Anything else we can figure out at this point? EDIT: For easy references, here are the last 4 years of Hugo data, taken from the Hugo website:
As Kerani points out in the comments, so much is changing so fast in this year’s Hugo data—increased voters, withdrawals, disqualifications, block votes, etc.—that this data set (particularly in its incomplete form) can’t be considered to have a ton in common with previous data sets. Any comparisons we draw have to be considered speculative. But, since our field is speculative fiction, why not? Remember, Chaos Horizon data analysis is more for fun than anything else, and provides, in my opinion, a useful alternative to some of the other more-opinion driven sites out there. Take everything with a grain of salt, and use your own logic and analysis to make sense of what’s happening.
In my last post, I looked at the ranges of votes in the categories swept by the Puppy vote to estimate the effective min/max of the Puppy numbers. In this post, I’ll ask this question: How close were these categories to being sweeps? How many additional “traditional” Hugo voters (i.e. non-block voters distributed in the ways Hugo votes have been in the past) would it have taken to prevent a sweep?
I think this information is important because so many various proposals to “fix” the Hugos are currently floating around the web. Even if you accept the premise that the Hugos need to be fixed, what exactly are you fixing? One flaw in the Hugo system is that proposals to change the voting patterns—if such changes are desirable or needed—have to be proposed at the WorldCon, and that’s before the voting results are broadly known. Thus people are working in the dark: they might be trying to “fix” something without knowing exactly the scope (or even the definition) of “the problem.” That’s a recipe for hasty and ineffective change.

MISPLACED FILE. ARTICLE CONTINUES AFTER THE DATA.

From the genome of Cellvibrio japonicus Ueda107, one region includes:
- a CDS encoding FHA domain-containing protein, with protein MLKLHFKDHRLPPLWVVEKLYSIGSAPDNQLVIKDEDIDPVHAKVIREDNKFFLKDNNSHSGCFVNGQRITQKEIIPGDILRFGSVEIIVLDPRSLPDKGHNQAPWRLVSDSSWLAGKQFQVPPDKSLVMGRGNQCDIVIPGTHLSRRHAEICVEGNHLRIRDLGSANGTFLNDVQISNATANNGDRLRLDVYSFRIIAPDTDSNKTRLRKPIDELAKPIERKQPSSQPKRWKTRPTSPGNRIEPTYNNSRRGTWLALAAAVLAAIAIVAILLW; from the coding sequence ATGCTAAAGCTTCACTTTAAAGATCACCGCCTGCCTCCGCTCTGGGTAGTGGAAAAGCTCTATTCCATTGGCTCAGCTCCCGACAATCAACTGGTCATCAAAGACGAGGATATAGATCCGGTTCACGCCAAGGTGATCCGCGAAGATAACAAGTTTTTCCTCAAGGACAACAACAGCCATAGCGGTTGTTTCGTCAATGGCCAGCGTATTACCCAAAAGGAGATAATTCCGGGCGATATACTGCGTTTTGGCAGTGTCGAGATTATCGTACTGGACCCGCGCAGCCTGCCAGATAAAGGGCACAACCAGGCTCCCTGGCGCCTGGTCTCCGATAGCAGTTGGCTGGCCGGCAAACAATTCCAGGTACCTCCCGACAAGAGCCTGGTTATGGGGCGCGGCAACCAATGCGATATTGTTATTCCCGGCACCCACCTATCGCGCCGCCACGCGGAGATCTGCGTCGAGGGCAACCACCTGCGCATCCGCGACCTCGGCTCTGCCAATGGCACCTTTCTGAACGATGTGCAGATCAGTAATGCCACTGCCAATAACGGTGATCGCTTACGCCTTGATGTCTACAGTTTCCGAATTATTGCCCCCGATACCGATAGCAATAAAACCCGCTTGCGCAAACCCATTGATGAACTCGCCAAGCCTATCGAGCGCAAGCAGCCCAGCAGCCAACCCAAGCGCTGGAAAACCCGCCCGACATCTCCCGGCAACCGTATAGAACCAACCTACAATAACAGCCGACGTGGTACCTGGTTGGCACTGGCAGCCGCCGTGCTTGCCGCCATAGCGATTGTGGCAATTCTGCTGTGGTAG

What we’ll do today is to compare the lowest Puppy nominee in the 6 swept categories (Novella, Novelette, Short Story, Best Related Work, Editor Short Form, and Editor Long Form) to the highest non-Puppy from 2014. I’ll subtract those two values to find a “margin of victory” for each of those 6 categories. That would give us an estimation of how many more votes it would have taken to get one (and only one) non-Puppy work onto the final ballot. To overcome more of the Puppy ballot would take more votes.
Now, this plays a little loose with the math: we don’t know for sure that the highest non-Puppy nominee from 2015 would have the same number of votes as the 2014 nominee. In fact, it’s highly unlikely they would be exactly the same. However, I think this gives us a rough estimate; it may be 5 higher, or 10 lower, but somewhere in a reasonable range. This will give us a rough eyeball estimate of how pronounced the victories were. On to the stats:
Lowest 2015 nominee: 145 votes
Highest 2014 nominee: 143 votes (Valente’s “Six-Gun Snow White”)
Margin of Sweep: 2 votes
Lowest 2015 nominee: 165 votes
Highest 2014 nominee: 118 votes (Kowal’s “Lady Astronaut of Mars”)
Margin of Sweep: 47 votes
Lowest 2015 nominee: 151 votes
Highest 2014 nominee: 78 votes (Samatar’s “Selkie Stories are For Losers”)
Margin of Sweep: 73 votes
Best Related Work:
Lowest 2015 nominee: 206 votes
Highest 2014 nominee: 89 votes (VanderMeer’s Wonderbook)
Margin of Sweep: 117 votes
Best Editor Short Form:
Lowest 2015 nominee: 162 votes
Highest 2014 nominee: 182 votes (John Joseph Adams; Neil Clarke was second with 115)
Margin of Sweep: -20 votes (if JJA had gotten the same support in 2015 as he did in 2014, he would have placed on the ballot by 20 votes)
Best Editor Long Form:
Lowest 2015 nominee: 166 votes
Second Highest 2014 nominee: 118 votes (Toni Weisskopf was highest with 169 votes, but she was a Sad Puppy 2 nominee (although Weisskopf also has plenty of support outside of Sad Puppies); Ginjer Buchanon was second with 118 votes)
Margin of Sweep: 48 votes
What does all that data mean? That means if that 2015 played out like 2014 for the non-Puppy candidates, the highest non-Puppy candidate missed the slate by this much (I’m repeating the data to make it easier to find). This many more votes for the highest non-Puppy would have broken up the sweep by one nominee.
Novella: 2 votes
Novelette: 47 votes
Short Story: 73 votes
Best Related Work: 117 votes
Editor Short Form: -20 votes
Editor Long Form: 48 votes